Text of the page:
Eight things to know about Mason’s impact on NoVa’s economy

In October, Mason’s Center for Regional Analysis released a study of the university’s impact on the region’s economy. Universities are regularly cited as economic engines for surrounding communities, but just how much value does Mason generate?

1. All in all, Mason produces $1.14 billion in economic activity.

Mason spends hundreds of millions on a number of items to help advance its mission. Everything from student spending to faculty salaries has an impact on the regional economy.

Graph courtesy of Center for Regional Analysis

2. Mason employs 7,119 full-time equivalent (FTE) employees. 48 percent of which live in Fairfax County.

Most Mason employees reside in Northern Virginia or the Washington Metropolitan Area.

Graph courtesy of Center for Regional Analysis

In the 2012 fiscal year, Mason paid a $362.3 million in salaries. 81 percent of that income went to Northern Virginia residents, with 53 percent benefiting Fairfax residents. 

3. 35 percent of university employees are students.

Of the university’s 9,718 employees, 3,389 are students.

4. About $793 million of Mason’s total spending stays in the Washington Metropolitan Area, with 69 percent of that being spent in Northern Virginia.


Graph courtesy of Center for Regional Analysis

5. Just 29 percent of Mason’s procurement spending stays within Northern Virginia.

About half of the university’s expenditures on goods and services benefited communities outside of Northern Virginia and the Washington Metropolitan Area. 36 percent of that spending went to other businesses in Virginia.

Since Goods purchases depend on the locations of manufacturers, and the region’s manufacturing base is small, there are in many cases no local vendors that can provide the goods needed by the university. Additionally, few of purchases related to research— books, scientific equipment, raw materials, etc.—are available within the region, and must be purchased from outside vendors.

The “leakage” of sales to vendors located outside the region creates ongoing opportunities for businesses that are currently located or may want to locate in Northern Virginia, as Mason’s operations require many of these goods and services year after year.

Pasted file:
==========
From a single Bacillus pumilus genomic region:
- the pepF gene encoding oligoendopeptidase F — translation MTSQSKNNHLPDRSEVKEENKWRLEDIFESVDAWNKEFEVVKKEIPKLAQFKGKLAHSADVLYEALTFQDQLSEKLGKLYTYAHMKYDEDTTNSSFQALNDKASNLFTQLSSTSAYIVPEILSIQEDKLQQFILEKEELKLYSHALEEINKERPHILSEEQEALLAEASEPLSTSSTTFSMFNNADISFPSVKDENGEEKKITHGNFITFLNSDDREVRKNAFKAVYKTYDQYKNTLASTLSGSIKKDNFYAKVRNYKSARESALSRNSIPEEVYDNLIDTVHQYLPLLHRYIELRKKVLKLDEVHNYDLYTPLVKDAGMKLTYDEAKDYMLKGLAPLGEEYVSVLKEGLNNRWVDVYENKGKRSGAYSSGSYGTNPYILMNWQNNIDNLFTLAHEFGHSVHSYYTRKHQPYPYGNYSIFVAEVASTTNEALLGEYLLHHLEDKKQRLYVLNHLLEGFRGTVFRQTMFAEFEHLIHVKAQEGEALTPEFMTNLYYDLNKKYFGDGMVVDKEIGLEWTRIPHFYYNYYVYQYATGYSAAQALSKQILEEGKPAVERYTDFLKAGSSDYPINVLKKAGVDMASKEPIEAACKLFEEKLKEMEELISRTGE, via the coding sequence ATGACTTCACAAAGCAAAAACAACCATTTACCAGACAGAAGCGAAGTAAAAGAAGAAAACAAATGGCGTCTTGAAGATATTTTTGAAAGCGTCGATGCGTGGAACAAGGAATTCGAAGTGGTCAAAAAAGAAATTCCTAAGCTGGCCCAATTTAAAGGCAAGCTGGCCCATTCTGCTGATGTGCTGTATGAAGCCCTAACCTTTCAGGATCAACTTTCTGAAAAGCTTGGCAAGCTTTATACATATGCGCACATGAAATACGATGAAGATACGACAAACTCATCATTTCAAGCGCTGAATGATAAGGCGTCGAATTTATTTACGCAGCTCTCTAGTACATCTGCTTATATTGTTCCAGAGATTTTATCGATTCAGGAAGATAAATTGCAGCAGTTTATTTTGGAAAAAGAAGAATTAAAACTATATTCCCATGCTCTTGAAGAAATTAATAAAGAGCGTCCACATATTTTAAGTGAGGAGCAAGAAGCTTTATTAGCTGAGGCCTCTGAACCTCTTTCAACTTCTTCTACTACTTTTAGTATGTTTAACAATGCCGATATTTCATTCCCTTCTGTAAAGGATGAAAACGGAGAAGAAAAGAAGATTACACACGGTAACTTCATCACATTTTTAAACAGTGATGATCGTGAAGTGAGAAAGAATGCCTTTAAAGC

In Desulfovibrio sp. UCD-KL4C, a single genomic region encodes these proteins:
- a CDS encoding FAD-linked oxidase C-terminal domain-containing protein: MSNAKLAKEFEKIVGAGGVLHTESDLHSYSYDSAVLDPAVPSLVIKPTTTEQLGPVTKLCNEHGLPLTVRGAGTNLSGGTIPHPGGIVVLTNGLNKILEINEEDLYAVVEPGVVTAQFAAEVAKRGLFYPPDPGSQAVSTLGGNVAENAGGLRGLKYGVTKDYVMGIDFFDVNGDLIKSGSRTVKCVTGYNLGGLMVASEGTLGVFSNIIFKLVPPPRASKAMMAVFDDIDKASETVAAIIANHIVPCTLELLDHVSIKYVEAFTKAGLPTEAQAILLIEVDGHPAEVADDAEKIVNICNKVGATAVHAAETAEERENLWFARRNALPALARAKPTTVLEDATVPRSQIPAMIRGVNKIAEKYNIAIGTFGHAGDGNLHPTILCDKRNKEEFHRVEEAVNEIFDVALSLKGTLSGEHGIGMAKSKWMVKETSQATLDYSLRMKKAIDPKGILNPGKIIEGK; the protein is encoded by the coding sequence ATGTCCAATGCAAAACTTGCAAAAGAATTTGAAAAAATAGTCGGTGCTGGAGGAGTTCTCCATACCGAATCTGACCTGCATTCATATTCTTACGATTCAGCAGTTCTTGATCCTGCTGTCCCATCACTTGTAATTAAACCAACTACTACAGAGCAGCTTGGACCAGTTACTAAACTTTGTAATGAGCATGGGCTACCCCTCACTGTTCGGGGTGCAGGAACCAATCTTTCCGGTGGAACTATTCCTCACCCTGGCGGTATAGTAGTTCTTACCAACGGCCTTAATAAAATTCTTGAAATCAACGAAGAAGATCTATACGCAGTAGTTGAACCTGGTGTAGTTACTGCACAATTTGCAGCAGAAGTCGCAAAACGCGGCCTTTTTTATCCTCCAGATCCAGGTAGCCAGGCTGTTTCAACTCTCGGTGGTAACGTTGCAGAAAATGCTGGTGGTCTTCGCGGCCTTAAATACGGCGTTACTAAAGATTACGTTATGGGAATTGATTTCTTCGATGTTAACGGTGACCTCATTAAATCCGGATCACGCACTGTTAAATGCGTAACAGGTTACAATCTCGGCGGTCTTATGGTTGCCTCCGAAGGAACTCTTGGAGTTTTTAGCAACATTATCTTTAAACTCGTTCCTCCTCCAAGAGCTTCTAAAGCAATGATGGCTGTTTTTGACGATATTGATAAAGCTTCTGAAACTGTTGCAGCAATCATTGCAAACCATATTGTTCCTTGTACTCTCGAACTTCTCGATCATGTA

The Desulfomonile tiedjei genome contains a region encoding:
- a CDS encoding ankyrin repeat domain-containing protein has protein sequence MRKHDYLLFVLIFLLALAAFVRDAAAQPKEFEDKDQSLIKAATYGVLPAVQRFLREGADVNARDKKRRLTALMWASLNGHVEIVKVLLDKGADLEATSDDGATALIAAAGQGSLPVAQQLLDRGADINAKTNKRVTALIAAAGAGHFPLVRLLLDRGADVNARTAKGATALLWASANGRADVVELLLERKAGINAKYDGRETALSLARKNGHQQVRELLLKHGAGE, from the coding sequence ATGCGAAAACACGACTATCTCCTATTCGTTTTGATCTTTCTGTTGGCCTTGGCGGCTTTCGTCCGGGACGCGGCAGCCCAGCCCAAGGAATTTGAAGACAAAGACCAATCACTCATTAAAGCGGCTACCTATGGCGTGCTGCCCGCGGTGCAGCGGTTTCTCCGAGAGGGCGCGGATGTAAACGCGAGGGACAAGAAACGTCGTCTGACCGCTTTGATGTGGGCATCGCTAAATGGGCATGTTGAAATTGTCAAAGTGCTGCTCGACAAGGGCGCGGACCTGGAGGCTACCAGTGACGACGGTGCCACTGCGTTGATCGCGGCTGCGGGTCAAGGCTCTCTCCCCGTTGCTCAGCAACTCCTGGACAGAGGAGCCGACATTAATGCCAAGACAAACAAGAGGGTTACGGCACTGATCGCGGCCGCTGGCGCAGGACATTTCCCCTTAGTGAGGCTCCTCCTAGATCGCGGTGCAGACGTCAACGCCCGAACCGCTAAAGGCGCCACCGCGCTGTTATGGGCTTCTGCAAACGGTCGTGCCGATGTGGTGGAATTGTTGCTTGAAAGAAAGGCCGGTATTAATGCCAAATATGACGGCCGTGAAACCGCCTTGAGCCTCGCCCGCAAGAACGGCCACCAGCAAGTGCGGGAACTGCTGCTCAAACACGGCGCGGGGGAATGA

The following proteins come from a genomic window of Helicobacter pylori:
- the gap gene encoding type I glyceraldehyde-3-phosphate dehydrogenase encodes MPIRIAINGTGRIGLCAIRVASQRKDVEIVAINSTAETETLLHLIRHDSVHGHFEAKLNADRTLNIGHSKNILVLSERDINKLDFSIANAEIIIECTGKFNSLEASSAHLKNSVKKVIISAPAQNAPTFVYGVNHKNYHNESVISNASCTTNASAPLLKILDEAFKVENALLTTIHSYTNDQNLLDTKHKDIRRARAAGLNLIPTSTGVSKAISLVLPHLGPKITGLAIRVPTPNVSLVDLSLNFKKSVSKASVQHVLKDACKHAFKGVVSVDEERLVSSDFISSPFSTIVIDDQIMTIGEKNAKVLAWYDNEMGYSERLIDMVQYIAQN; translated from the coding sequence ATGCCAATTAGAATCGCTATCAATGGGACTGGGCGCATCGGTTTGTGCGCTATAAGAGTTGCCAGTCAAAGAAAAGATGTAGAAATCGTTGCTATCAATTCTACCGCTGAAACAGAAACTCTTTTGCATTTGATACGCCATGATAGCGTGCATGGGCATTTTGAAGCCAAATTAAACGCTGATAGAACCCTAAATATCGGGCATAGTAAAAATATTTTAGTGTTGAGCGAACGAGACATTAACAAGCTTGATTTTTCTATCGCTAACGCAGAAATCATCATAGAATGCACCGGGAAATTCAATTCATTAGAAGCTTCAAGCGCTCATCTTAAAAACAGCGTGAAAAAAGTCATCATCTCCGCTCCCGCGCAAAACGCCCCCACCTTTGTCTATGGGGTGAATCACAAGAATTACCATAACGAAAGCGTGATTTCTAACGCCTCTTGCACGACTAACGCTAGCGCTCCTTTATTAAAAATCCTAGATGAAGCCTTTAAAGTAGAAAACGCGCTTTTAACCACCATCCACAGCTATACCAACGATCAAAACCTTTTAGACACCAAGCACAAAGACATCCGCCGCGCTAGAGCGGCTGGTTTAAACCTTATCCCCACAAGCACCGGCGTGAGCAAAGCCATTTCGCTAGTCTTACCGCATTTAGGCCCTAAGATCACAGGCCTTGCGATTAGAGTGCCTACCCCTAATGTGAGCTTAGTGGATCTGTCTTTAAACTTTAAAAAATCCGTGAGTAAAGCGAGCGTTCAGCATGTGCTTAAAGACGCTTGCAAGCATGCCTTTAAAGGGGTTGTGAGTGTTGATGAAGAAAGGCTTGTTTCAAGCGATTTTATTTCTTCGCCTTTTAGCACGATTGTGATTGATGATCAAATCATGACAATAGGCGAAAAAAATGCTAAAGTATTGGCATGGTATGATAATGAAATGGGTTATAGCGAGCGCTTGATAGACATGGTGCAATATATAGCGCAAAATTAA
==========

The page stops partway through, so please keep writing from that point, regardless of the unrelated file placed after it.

Graph courtesy of Center for Regional Analysis

6. Full-time students make the biggest contribution to economic activity in the area

"Full-time students who moved to the area specifically to attend Mason have the greatest impacts, as all of their expenditures in the area can be attributed to the university’s presence," read the report. 

The study estimates that full-time students at Mason spend an average of $736 per month (or $8,800 per year) on all living expenditures. On-campus students, however, are expected to contribute less to the local economy, because the costs of on-campus food and other amenities are already incorporated into the costs of the university.

7. Students spend most of their money on Retail and Other Goods, which accounted for 39 percent of total student spending in 2011.

Dining and Groceries accounted for 24 percent, while Entertainment accounted for 17 percent.

8. The average full-time student living in off-campus housing pays about $750 per month in rent.

During the 2012 fiscal year, 10,453 full-time students lived in private, off-campus housing. The total impact of this cohort on the housing market is estimated to be $94.1 million.

Bonus Fact: Over 70 percent of Mason students are from the D.C. Metropolitan Area.

Graph courtesy of Center for Regional Analysis

Economic Impact of George Mason University

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